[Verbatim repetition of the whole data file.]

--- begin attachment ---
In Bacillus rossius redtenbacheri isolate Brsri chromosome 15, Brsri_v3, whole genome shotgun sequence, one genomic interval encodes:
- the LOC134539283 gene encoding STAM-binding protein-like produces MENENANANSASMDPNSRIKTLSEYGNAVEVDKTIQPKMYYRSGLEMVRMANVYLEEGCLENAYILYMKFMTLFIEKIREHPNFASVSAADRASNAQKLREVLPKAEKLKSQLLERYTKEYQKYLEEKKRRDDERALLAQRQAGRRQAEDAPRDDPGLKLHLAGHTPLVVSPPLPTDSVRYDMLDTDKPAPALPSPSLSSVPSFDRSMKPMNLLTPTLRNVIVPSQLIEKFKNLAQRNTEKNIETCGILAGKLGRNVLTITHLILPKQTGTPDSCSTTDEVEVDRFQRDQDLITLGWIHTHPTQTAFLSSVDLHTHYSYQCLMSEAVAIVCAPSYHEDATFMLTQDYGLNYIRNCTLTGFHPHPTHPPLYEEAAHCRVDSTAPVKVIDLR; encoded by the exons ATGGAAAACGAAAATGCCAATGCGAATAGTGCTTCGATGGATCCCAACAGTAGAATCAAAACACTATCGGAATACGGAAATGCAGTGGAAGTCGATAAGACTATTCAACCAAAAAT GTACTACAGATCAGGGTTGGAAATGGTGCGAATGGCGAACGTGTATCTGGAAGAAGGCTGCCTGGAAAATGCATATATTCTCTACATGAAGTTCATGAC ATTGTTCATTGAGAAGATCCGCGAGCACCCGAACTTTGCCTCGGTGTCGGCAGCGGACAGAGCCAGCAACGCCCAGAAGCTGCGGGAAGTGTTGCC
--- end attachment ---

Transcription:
In Bacillus rossius redtenbacheri isolate Brsri chromosome 15, Brsri_v3, whole genome shotgun sequence, one genomic interval encodes:
- the LOC134539283 gene encoding STAM-binding protein-like produces MENENANANSASMDPNSRIKTLSEYGNAVEVDKTIQPKMYYRSGLEMVRMANVYLEEGCLENAYILYMKFMTLFIEKIREHPNFASVSAADRASNAQKLREVLPKAEKLKSQLLERYTKEYQKYLEEKKRRDDERALLAQRQAGRRQAEDAPRDDPGLKLHLAGHTPLVVSPPLPTDSVRYDMLDTDKPAPALPSPSLSSVPSFDRSMKPMNLLTPTLRNVIVPSQLIEKFKNLAQRNTEKNIETCGILAGKLGRNVLTITHLILPKQTGTPDSCSTTDEVEVDRFQRDQDLITLGWIHTHPTQTAFLSSVDLHTHYSYQCLMSEAVAIVCAPSYHEDATFMLTQDYGLNYIRNCTLTGFHPHPTHPPLYEEAAHCRVDSTAPVKVIDLR; encoded by the exons ATGGAAAACGAAAATGCCAATGCGAATAGTGCTTCGATGGATCCCAACAGTAGAATCAAAACACTATCGGAATACGGAAATGCAGTGGAAGTCGATAAGACTATTCAACCAAAAAT GTACTACAGATCAGGGTTGGAAATGGTGCGAATGGCGAACGTGTATCTGGAAGAAGGCTGCCTGGAAAATGCATATATTCTCTACATGAAGTTCATGAC ATTGTTCATTGAGAAGATCCGCGAGCACCCGAACTTTGCCTCGGTGTCGGCAGCGGACAGAGCCAGCAACGCCCAGAAGCTGCGGGAAGTGTTGCC